Servo Port Usage
Using dual receivers must be considered from the beginning, when setting up the model in the transmitter. If we set the model up using the “single servo” selection for operating the ailerons, elevators and flaps we simply plug those servos into the Aileron, Elevator ports in both receivers. For instance, the left aileron goes into the Aileron port on the left receiver while the right aileron goes in the Aileron port on the right receiver. But, there is a down side with this arrangement.
When we select the “single servo” scheme in the transmitter we lose the ability to adjust individual servos through the transmitter. That means rather than a simple Sub Trim tweak we must make those adjustments with the linkages which is of course always a good way to do it. However, manual adjustments can be difficult on the bench in some planes and even more difficult to do at the field. This can also be somewhat less precise than a click or two of change through the transmitter.
If we choose dual servos for the ailerons, elevators and flaps in the model setup screens we can totally separate the receivers yet still make servo adjustments in the transmitter. In this case we follow the channel assign chart generated by the transmitter after we choose the number of servos driving the surfaces. In my situation, I plug the left aileron in the left receivers AUX1 port, the left elevator in the left receivers AUX4 port. The right aileron goes in the right receivers Aileron port, the right elevator in the right receivers Elevator port.
Remember, if the throttle servo is plugged into the throttle port on the left receiver we can’t use the throttle port on the other receiver for something else. And, we can’t reassign the throttle channel for something else because that must be done in the transmitter and would change that assignment in both receivers. The receivers do not know two of them are listening to one transmitter and the transmitter has no idea there are two receivers responding to it.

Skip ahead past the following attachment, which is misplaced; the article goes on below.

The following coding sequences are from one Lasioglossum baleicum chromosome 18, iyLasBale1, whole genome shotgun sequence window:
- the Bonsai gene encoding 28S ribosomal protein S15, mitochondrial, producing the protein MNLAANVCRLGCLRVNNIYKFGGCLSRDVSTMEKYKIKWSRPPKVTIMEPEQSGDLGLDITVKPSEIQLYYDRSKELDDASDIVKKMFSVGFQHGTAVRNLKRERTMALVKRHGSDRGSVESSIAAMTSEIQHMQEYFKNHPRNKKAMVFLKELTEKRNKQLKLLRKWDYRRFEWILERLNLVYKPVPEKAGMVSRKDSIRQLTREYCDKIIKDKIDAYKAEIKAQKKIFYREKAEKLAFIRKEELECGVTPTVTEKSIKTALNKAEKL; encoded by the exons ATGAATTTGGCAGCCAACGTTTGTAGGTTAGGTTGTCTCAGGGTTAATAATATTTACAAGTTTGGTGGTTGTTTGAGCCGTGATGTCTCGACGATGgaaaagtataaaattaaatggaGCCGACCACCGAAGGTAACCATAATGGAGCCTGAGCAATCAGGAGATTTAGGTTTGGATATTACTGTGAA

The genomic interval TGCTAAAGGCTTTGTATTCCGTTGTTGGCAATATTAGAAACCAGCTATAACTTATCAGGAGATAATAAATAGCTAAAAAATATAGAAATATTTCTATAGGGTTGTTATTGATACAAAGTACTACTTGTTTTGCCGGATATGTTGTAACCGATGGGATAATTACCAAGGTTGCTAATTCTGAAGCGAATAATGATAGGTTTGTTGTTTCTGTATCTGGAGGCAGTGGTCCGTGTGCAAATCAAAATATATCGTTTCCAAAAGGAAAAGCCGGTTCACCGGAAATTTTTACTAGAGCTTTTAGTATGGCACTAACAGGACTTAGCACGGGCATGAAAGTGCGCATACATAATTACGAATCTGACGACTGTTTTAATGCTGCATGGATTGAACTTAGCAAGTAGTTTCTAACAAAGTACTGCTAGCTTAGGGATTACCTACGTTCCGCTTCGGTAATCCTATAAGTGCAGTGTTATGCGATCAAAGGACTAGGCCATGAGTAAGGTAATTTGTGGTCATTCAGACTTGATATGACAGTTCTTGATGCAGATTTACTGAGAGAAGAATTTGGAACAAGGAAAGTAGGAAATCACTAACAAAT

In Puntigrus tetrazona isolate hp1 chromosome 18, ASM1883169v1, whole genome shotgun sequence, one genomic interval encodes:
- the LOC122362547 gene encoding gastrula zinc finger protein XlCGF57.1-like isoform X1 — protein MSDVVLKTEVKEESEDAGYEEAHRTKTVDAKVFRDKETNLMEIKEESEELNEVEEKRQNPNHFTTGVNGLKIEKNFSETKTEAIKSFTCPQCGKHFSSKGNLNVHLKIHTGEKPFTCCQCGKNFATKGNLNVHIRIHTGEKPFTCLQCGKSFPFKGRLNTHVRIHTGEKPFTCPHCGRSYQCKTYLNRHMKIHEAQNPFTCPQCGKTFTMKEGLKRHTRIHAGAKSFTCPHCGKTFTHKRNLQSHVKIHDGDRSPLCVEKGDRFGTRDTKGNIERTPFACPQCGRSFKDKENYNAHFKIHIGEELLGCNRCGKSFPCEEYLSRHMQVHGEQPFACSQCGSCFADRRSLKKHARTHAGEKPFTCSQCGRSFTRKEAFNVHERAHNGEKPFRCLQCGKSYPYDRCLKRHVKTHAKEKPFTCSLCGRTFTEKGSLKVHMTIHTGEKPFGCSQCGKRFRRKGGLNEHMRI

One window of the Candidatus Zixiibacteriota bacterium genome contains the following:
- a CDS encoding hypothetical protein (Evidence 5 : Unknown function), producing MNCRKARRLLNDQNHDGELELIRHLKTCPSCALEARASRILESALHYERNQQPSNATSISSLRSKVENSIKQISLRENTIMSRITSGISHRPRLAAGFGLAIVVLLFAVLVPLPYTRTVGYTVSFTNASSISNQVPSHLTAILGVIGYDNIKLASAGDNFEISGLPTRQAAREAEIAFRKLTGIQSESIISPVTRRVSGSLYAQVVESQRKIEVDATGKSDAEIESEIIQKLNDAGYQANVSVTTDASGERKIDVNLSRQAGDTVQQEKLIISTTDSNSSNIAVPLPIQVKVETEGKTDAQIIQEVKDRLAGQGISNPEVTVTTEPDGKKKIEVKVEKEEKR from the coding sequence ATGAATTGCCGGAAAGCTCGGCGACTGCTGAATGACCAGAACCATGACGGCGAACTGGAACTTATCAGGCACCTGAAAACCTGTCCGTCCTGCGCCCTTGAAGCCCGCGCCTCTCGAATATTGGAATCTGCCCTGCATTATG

One thing we need to avoid is creating an asymmetrical situation. Say we have two flap servos and plug one into the right receiver and the other flap servo into the left receiver. If one receiver goes away having one operational flap could make the plane unflyable. In the case of the flaps it is better to have them both plugged into an open channel on one receiver using a Y-cord so they will work correctly or not at all.
The rudder can plug into the rudder port on either receiver as the throttle can plug into the Throttle port on either receiver. However, if you use a remote ignition kill that can be plugged into an open port that is not used otherwise on the other receiver, not the same receiver the Throttle itself is plugged into. That way you have two shots at controlling the engine if there is a receiver failure.
Despite using two receivers we can still run out of options if we do not have a sufficient number of channels to start with. A 9-channel receiver is a huge help with many planes but still may not be enough if the model has retracts, spoilers or other features that need a channel for operation.
Using dual receivers is an attempt at creating a type of failsafe situation where the loss of one receiver is not automatically fatal to the plane. It’s not perfect but does give you a fighting chance to get the plane down with far less damage (if any) than a crash would cause.
It is important to note that I am not getting away from the Spektrum Powersafe receivers. I love them for their security and simplicity of installation. I did have one go bad leading to the crash of my first Hangar 9 Valiant but that has nothing to do with the overall quality of that receiver. When I built the new Hangar 9 Valiant I already had the dual receiver story “on the bench” and needed a plane to put it in. The Hangar 9 Valiant was just handy and made a good platform for the story, plus I got to fly it even more which is always a good thing when you own a Hangar 9 Valiant.
The dual receiver idea is not for everyone but will be attractive to some that have concerns about the radio security of their planes. This dual system is used all over the world, including mandatory use in large planes in some countries like Great Britain. You must decide on your own if this is the right solution for your situation.